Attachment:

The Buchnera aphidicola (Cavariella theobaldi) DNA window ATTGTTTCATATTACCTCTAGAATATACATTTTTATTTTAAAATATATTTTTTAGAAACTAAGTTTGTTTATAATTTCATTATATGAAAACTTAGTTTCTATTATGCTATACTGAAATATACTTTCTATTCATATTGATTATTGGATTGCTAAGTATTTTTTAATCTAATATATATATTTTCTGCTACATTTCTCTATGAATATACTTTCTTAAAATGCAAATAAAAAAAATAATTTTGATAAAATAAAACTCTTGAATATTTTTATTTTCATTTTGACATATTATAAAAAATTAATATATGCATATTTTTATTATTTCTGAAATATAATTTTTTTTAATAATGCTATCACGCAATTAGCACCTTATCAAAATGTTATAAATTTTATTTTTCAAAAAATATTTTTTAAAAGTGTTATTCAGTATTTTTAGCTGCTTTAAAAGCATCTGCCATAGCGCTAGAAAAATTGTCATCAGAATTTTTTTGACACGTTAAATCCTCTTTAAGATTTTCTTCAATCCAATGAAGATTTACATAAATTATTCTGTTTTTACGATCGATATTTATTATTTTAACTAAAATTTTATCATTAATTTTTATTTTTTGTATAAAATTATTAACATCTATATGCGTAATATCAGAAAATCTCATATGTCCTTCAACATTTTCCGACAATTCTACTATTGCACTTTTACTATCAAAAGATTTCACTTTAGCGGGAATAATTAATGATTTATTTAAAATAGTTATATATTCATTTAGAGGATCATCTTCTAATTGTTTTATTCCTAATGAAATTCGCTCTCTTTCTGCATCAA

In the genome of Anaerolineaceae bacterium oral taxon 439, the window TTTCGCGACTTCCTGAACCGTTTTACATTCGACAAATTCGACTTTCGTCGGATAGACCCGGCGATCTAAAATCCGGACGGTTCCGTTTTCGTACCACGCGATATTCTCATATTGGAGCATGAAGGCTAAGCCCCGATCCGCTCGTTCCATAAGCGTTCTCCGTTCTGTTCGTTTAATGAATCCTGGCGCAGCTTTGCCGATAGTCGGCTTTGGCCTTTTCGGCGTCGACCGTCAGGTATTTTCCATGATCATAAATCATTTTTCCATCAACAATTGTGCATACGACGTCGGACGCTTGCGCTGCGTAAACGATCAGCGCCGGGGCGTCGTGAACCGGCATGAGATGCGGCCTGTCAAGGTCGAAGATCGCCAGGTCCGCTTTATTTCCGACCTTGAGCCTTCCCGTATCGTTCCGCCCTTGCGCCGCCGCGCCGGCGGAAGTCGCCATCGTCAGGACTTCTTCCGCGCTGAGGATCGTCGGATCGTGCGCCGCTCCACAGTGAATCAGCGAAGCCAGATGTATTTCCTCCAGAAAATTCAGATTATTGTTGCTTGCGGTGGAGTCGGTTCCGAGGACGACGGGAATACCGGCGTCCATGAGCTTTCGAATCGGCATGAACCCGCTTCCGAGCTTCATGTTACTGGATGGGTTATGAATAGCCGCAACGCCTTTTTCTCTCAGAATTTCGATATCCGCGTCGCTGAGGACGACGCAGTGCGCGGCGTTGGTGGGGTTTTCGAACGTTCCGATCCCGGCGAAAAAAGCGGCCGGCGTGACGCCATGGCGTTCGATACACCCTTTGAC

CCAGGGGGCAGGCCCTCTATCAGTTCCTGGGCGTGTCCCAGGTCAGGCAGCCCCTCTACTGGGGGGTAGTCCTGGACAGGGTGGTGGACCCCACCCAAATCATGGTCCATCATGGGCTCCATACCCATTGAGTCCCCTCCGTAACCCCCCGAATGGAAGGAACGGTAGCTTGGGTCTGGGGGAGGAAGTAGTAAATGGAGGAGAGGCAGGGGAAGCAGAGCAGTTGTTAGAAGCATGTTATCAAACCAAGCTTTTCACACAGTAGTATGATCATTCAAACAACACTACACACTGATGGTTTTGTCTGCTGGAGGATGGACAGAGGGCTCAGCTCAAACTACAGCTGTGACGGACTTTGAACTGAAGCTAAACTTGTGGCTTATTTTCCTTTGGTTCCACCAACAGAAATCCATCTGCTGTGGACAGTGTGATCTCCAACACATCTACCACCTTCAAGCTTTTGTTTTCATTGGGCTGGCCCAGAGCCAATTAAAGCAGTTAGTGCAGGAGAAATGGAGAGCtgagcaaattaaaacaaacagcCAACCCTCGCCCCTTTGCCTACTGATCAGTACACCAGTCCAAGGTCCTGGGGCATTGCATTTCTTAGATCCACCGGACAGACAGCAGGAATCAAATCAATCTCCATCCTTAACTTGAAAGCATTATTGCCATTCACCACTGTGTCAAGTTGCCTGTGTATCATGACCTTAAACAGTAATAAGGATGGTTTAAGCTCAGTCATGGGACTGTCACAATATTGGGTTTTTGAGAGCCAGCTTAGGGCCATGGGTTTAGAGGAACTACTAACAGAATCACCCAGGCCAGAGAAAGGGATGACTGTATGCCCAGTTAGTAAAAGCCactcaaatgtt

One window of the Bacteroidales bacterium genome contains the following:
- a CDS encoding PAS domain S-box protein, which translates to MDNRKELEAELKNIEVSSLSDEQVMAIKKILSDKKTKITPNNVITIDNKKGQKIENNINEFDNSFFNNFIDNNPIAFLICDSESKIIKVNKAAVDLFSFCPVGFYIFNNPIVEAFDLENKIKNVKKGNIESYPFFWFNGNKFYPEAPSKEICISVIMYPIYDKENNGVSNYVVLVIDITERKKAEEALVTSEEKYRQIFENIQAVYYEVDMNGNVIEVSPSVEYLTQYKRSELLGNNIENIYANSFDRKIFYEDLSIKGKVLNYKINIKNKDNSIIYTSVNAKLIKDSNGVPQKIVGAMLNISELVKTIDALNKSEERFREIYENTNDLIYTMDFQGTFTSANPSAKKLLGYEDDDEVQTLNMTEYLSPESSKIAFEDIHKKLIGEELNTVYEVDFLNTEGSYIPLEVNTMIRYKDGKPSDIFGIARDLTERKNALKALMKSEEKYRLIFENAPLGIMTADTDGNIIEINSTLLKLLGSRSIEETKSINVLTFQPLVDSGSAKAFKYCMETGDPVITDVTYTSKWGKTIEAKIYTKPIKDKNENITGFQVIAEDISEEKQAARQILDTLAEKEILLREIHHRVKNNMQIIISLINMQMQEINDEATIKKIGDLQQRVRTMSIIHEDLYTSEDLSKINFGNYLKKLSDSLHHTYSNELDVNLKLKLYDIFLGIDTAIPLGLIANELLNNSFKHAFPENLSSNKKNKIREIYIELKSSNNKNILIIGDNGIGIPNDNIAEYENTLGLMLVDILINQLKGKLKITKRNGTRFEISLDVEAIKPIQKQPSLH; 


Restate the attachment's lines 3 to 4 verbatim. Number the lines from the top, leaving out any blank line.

CCAGGGGGCAGGCCCTCTATCAGTTCCTGGGCGTGTCCCAGGTCAGGCAGCCCCTCTACTGGGGGGTAGTCCTGGACAGGGTGGTGGACCCCACCCAAATCATGGTCCATCATGGGCTCCATACCCATTGAGTCCCCTCCGTAACCCCCCGAATGGAAGGAACGGTAGCTTGGGTCTGGGGGAGGAAGTAGTAAATGGAGGAGAGGCAGGGGAAGCAGAGCAGTTGTTAGAAGCATGTTATCAAACCAAGCTTTTCACACAGTAGTATGATCATTCAAACAACACTACACACTGATGGTTTTGTCTGCTGGAGGATGGACAGAGGGCTCAGCTCAAACTACAGCTGTGACGGACTTTGAACTGAAGCTAAACTTGTGGCTTATTTTCCTTTGGTTCCACCAACAGAAATCCATCTGCTGTGGACAGTGTGATCTCCAACACATCTACCACCTTCAAGCTTTTGTTTTCATTGGGCTGGCCCAGAGCCAATTAAAGCAGTTAGTGCAGGAGAAATGGAGAGCtgagcaaattaaaacaaacagcCAACCCTCGCCCCTTTGCCTACTGATCAGTACACCAGTCCAAGGTCCTGGGGCATTGCATTTCTTAGATCCACCGGACAGACAGCAGGAATCAAATCAATCTCCATCCTTAACTTGAAAGCATTATTGCCATTCACCACTGTGTCAAGTTGCCTGTGTATCATGACCTTAAACAGTAATAAGGATGGTTTAAGCTCAGTCATGGGACTGTCACAATATTGGGTTTTTGAGAGCCAGCTTAGGGCCATGGGTTTAGAGGAACTACTAACAGAATCACCCAGGCCAGAGAAAGGGATGACTGTATGCCCAGTTAGTAAAAGCCactcaaatgtt

One window of the Bacteroidales bacterium genome contains the following: